Cindy: Are you a member of any writer’s organizations? Have they helped you?

Karen: I belong to a local writers’ group (hi, nice writers of Chapter One!). Their help and encouragement were instrumental in getting me started. I was clueless in so many ways, but eager to know it all. Later I was part of a terrific private novel writing group. Unfortunately it disbanded when several members went in different directions. Over the years I also attended many classes and workshops, some more helpful than others.

 Cindy: What about other inspirations?

Karen: Reading wonderful authors inspires me to work on improving, and reading terrible fiction makes me analyze how it could have been done better. There is value in both, I think. There are also several books that inspire me when I’m stuck or need a boost of creative energy.

Bird by Bird—Anne Lamott

On Writing—Stephen King

The Writer’s Journey—Christopher Vogler

Stein on Writing—Sol Stein

I’m also inspired by the unwavering support of my family and friends, especially my husband and mother, both of whom have always been sure I’d be successful as a novelist.

Cindy: Aside from the Kindle, how has the internet influenced your writing career? Does it help to have a blog?

 Karen: Impatient person that I am, I love submitting via email. I also admit to trying to crack the email code and contacting editors directly instead of filling out their online form. Many times this has worked out for me, although you can’t quote me on that. As far as my blog goes, I don’t update often enough to have generated a huge following. I do think though, that it’s advantageous to have a web presence so that someone who is interested in your work gets a feel for who they’re dealing with.

Cindy: How has your point of view on writing for the marketplace changed from when you began querying traditional publishing houses and print magazines?

Karen: I have a better sense of writing as a business. I was resistant to that idea initially. I wanted to write what I wanted to write. I was afraid if I tried to cater to the market it would feel too much like doing homework, and suck all the fun out of the creative process. What I’ve found though, is that I can work within the guidelines and still own the writing. For instance, when submitting my essays for radio, I have to chop 300 words off my usual length. It’s still my voice and idea–just shaped into something to fit their format.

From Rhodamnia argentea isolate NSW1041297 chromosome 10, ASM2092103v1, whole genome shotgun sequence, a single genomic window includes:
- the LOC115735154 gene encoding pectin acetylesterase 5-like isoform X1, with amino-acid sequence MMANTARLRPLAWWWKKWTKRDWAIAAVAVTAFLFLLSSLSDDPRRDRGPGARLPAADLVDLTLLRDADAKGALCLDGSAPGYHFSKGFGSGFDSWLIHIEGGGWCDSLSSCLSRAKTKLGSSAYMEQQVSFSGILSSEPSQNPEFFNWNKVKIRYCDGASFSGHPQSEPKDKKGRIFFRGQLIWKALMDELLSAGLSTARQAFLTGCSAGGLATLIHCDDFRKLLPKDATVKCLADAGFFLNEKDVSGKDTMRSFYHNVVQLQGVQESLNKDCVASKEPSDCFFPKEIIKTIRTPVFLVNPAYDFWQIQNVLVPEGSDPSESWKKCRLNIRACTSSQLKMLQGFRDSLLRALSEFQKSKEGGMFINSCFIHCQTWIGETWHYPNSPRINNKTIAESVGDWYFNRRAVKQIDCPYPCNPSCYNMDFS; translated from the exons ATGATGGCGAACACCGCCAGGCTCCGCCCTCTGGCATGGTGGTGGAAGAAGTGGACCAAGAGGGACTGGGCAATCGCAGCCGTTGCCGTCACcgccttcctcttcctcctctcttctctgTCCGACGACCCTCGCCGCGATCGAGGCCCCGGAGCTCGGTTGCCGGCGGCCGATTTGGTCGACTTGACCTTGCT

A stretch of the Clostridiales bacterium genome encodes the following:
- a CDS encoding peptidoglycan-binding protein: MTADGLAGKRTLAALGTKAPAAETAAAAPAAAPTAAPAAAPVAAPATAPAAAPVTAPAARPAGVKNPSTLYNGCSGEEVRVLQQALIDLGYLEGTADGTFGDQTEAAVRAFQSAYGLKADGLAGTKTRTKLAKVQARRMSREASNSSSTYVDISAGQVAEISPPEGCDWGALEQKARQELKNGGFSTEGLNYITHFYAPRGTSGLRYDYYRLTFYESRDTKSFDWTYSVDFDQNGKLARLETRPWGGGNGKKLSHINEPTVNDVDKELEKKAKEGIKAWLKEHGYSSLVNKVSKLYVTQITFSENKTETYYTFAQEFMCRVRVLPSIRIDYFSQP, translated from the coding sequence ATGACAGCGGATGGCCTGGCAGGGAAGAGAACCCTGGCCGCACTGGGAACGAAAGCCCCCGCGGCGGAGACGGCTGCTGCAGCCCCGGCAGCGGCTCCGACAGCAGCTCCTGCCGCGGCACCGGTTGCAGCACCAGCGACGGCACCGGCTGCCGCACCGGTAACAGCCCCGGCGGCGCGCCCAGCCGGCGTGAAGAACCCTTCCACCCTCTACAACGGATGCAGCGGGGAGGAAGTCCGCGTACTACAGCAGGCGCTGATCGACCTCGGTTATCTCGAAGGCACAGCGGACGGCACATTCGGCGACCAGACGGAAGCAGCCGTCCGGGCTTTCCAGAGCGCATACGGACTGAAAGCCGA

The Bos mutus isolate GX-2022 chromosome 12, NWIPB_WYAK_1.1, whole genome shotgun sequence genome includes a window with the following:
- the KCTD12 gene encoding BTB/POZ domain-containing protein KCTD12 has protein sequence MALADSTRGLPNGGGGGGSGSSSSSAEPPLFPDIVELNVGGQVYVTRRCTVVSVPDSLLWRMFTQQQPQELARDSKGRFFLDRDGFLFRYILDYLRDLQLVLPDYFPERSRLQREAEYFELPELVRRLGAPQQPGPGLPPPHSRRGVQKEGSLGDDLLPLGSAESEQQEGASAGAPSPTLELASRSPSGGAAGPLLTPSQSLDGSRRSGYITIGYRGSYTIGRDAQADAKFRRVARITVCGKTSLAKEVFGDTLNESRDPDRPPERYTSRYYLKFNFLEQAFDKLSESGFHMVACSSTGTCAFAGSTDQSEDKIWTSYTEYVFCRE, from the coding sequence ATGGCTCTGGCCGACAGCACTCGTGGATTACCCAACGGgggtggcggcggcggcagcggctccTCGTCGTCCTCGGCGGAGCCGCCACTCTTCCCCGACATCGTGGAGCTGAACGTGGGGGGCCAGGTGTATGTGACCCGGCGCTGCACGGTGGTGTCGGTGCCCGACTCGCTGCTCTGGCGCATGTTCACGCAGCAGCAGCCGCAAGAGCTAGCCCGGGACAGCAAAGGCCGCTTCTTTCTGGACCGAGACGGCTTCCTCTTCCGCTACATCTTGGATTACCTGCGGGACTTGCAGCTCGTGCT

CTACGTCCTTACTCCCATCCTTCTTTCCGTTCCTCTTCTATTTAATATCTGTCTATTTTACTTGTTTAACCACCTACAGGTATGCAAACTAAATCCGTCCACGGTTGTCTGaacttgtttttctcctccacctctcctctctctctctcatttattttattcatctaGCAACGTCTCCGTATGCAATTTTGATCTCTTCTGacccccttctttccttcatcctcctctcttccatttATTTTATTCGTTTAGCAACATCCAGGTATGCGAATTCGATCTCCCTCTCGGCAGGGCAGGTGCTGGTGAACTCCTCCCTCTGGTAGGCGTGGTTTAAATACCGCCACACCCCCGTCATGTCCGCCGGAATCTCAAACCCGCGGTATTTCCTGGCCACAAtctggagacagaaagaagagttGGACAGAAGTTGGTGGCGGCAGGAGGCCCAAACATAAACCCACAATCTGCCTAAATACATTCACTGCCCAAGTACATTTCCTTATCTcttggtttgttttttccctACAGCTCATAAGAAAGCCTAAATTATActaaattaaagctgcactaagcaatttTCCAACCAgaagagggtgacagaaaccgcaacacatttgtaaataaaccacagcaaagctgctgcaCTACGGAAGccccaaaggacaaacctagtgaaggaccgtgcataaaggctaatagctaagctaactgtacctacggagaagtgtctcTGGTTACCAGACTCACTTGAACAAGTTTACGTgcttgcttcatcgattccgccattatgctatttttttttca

Cindy: What do you think of e-books?

Karen: First off, I have to say I love books. I love the physicality of turning pages, and closing a good book after reading it, knowing there’s a whole world between those covers. Libraries and bookstores are among my favorite places. Now having said that, I don’t think e-books are going away anytime soon, but I also don’t think they will completely replace books. Just like computers make writing easier, e-books are making book buying and reading easier. And I’m all for people reading in any format. One of the features I love is that you can increase the font size. As the populations ages that will help a lot of people. And as someone who is finding success with Kindle books, I’m grateful to the e-book readers who are willing to take a chance on new authors. It’s been a terrific opportunity for me.

Cindy: Any advice for new writers looking to break into a rapidly changing marketplace?

Karen: Embrace the rapidly changing marketplace. You’re a writer–creativity is in your nature. It’s the whole one door closes, another door opens concept. Just think, if you’d been the one cooking and blogging your way through the Julia Child cookbook, Amy Adams would have been playing you in the movie. And you’d be on the New York Times bestseller list. Sadly, that idea is already taken, but there are countless others. The good news is that somewhere inside of you is a story only you can tell. Don’t give up. Get out there and do it.

Thanks, Karen!

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  1. Okay, admittedly I am a little behind in my blog trolling but how the heck did I miss this for an entire week? This is a great interview and I want to read her book! Ah!


  2. I pre-ordered a Kindle 2 for my dad for his 80th birthday. Like most people his age he’s a bit of a technophobe, so I expected to have to go set it up and teach him to use it. I was shocked when he called to tell me that it had arrived and not only had he already registered it with Amazon, but he was reading the morning newspaper on it. He loves it! I can’t think of a better tribute to the Kindle’s ease of use.